Family Films

You're wasting our time! I was in the army. Got married. I raised a family, worked hard, had my own business, that's all. That's nothing to make a picture about! It's ridiculous!

— Oscar Berliner to Alan Berliner, Nobody's Business

Personal memoirs are always difficult. After all, if there is honest revelation someone always gets hurt.

— Lilly Rivlin, commenting on Gimme a Kiss

In 1996, an unknown middle-aged school teacher named Frank McCourt published his autobiography. The book told of Frank's poverty stricken childhood in Limerick, in the west of Ireland. Though many of the related incidents were extremely tragic, McCourt recounted them in an ironic, humor-filled prose that quickly took Angela's Ashes to the top of the bestseller list, where it remained for 117 weeks. The message, not a new one, was clear to the publishers. The drama of family relations, if well told, and if able to touch some universal chord in the reader, could well find a very broad audience.

Unfortunately, this message has been absorbed to a much lesser extent in film. Today, the family feature film in Hollywood has been relegated to the sidelines, allowing the action comic book to handle the main plays. Nevertheless, here and there, the absolutely intriguing family-drama creeps through to the main screen in films such as Ordinary People, Bergman's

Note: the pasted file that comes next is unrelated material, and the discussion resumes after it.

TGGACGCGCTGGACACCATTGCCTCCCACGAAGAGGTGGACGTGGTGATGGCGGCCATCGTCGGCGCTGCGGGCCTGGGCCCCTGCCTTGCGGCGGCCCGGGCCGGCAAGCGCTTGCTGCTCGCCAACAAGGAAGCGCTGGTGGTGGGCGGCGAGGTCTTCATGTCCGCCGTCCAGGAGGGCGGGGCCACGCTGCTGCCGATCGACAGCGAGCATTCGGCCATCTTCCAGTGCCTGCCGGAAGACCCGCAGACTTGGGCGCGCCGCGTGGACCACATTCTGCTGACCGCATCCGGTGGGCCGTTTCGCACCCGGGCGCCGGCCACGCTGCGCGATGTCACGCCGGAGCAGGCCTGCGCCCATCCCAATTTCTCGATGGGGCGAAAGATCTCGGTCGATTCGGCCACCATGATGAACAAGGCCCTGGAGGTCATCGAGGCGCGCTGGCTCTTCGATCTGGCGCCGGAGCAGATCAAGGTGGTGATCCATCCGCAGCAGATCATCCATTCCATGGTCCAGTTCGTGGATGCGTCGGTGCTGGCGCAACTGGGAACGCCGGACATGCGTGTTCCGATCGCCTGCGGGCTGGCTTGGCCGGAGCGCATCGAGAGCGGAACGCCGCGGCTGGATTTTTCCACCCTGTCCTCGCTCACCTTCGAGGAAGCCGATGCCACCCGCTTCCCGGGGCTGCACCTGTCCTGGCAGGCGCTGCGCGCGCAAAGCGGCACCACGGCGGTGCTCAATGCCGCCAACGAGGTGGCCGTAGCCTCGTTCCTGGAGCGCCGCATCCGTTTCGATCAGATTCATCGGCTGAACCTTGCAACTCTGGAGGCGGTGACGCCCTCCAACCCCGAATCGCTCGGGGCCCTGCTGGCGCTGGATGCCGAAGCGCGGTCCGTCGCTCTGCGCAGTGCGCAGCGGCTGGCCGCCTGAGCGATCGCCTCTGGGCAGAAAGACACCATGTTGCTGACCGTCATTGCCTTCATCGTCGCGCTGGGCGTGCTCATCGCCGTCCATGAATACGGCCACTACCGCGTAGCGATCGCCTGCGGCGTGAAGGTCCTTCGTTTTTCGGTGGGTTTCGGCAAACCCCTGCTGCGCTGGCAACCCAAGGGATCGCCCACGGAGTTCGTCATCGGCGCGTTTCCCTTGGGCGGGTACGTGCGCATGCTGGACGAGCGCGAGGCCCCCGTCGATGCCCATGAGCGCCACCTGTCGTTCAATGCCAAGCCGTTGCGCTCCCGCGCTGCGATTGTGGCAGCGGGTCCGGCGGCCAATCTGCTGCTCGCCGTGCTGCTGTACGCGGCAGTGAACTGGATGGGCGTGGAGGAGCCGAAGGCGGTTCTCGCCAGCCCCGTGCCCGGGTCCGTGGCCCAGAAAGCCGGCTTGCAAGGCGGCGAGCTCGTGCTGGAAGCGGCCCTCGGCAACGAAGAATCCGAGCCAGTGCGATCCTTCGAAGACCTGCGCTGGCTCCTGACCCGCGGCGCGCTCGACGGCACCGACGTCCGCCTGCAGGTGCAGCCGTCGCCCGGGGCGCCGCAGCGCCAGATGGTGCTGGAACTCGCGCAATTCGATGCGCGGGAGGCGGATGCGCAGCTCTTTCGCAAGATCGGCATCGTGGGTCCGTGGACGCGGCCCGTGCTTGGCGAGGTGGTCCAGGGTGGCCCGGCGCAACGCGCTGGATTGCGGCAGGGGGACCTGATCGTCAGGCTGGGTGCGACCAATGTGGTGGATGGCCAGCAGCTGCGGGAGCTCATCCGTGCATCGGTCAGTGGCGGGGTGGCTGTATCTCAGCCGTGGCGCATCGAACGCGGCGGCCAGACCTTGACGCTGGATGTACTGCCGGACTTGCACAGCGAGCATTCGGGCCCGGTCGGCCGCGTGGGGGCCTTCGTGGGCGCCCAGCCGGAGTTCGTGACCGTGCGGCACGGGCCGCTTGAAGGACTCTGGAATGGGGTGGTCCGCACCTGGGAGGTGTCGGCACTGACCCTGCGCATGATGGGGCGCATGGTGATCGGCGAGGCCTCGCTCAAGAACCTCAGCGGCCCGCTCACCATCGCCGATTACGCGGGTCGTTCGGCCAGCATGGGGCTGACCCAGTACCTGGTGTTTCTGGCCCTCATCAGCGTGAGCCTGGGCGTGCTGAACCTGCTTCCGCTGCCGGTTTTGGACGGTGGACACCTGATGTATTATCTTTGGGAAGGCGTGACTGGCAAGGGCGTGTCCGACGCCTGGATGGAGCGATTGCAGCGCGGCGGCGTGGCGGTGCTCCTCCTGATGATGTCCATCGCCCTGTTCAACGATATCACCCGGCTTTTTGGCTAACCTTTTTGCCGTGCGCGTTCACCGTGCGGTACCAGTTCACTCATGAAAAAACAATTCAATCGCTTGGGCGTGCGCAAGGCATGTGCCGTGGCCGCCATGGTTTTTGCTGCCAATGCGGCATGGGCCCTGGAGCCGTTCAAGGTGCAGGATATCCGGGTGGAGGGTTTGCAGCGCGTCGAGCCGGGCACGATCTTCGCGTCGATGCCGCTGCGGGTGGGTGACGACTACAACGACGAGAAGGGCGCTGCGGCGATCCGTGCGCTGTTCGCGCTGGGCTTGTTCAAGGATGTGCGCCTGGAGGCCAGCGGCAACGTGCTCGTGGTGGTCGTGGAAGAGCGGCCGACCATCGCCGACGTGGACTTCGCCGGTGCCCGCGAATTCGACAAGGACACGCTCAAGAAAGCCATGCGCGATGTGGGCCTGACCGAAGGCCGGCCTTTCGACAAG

Scenes from a Marriage, The Celebration, from Denmark, and Mike Leigh's Secrets and Lies.

In contrast to feature films, the drama of family relations—the film that resurrects, analyses, dissects, and probes family history and interaction— has become one of the main strands of documentary film. But then, family film itself is just one example of the growing attention to what one can call the new personal film.

This emphasis on the personal in documentary is a comparatively recent phenomenon, dating from the 1970s onward. It's a revolution due to many causes, not the least being the influence of new film schools, the advent of cinema verite, the cheapening of film and video equipment, and a deeper social probing by young independent filmmakers. The personal documentary, in fact, reaches out beyond films on family and embraces films on women, the Holocaust, gay and lesbian relationships, problems of minorities, and the Aids phenomenon. Obviously, the categories intermingle and overlap. For the purpose of this book, however, and because of limitations of space, I merely note down a few observations about the making of family films.

For the sake of simplicity, I have divided family films into two groups. First come the family films made by third party observers. This includes films such as Allan King's A Married Couple and series such as Craig Gilbert's An American Family and Bill Jersey's Six American Families. Most of these films are done or have been done in cinema verite style. The second group of films are what I refer to as insider films. They are revelation documentaries, often concerned with roots and origins, and their creative problems, for a variety of reasons, tend to be more complex than those made by outsiders.